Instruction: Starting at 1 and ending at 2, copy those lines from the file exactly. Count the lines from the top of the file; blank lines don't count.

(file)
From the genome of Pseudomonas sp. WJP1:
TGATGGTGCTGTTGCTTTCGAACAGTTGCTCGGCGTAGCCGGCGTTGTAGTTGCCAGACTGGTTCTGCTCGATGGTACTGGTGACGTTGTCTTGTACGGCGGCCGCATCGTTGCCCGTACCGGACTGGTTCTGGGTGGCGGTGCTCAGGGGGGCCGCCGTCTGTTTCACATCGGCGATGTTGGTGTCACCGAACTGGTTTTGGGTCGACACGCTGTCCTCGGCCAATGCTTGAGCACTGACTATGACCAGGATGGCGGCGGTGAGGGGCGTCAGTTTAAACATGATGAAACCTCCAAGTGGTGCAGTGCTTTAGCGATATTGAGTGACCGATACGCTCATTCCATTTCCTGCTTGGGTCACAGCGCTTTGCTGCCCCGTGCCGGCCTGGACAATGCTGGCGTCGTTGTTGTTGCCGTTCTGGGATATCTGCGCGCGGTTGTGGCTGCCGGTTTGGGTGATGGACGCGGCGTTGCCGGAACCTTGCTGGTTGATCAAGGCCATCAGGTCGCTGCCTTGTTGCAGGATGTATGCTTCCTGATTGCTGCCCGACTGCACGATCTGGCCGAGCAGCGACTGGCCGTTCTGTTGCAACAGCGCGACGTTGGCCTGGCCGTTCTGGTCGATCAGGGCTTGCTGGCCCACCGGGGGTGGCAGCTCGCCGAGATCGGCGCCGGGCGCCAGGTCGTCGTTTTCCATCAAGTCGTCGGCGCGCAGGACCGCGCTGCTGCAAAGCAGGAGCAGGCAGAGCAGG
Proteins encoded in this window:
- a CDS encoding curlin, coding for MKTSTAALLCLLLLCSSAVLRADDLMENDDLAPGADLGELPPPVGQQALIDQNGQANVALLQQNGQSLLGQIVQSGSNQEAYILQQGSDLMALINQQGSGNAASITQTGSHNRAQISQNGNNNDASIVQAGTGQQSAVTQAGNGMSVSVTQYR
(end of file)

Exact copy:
From the genome of Pseudomonas sp. WJP1:
TGATGGTGCTGTTGCTTTCGAACAGTTGCTCGGCGTAGCCGGCGTTGTAGTTGCCAGACTGGTTCTGCTCGATGGTACTGGTGACGTTGTCTTGTACGGCGGCCGCATCGTTGCCCGTACCGGACTGGTTCTGGGTGGCGGTGCTCAGGGGGGCCGCCGTCTGTTTCACATCGGCGATGTTGGTGTCACCGAACTGGTTTTGGGTCGACACGCTGTCCTCGGCCAATGCTTGAGCACTGACTATGACCAGGATGGCGGCGGTGAGGGGCGTCAGTTTAAACATGATGAAACCTCCAAGTGGTGCAGTGCTTTAGCGATATTGAGTGACCGATACGCTCATTCCATTTCCTGCTTGGGTCACAGCGCTTTGCTGCCCCGTGCCGGCCTGGACAATGCTGGCGTCGTTGTTGTTGCCGTTCTGGGATATCTGCGCGCGGTTGTGGCTGCCGGTTTGGGTGATGGACGCGGCGTTGCCGGAACCTTGCTGGTTGATCAAGGCCATCAGGTCGCTGCCTTGTTGCAGGATGTATGCTTCCTGATTGCTGCCCGACTGCACGATCTGGCCGAGCAGCGACTGGCCGTTCTGTTGCAACAGCGCGACGTTGGCCTGGCCGTTCTGGTCGATCAGGGCTTGCTGGCCCACCGGGGGTGGCAGCTCGCCGAGATCGGCGCCGGGCGCCAGGTCGTCGTTTTCCATCAAGTCGTCGGCGCGCAGGACCGCGCTGCTGCAAAGCAGGAGCAGGCAGAGCAGG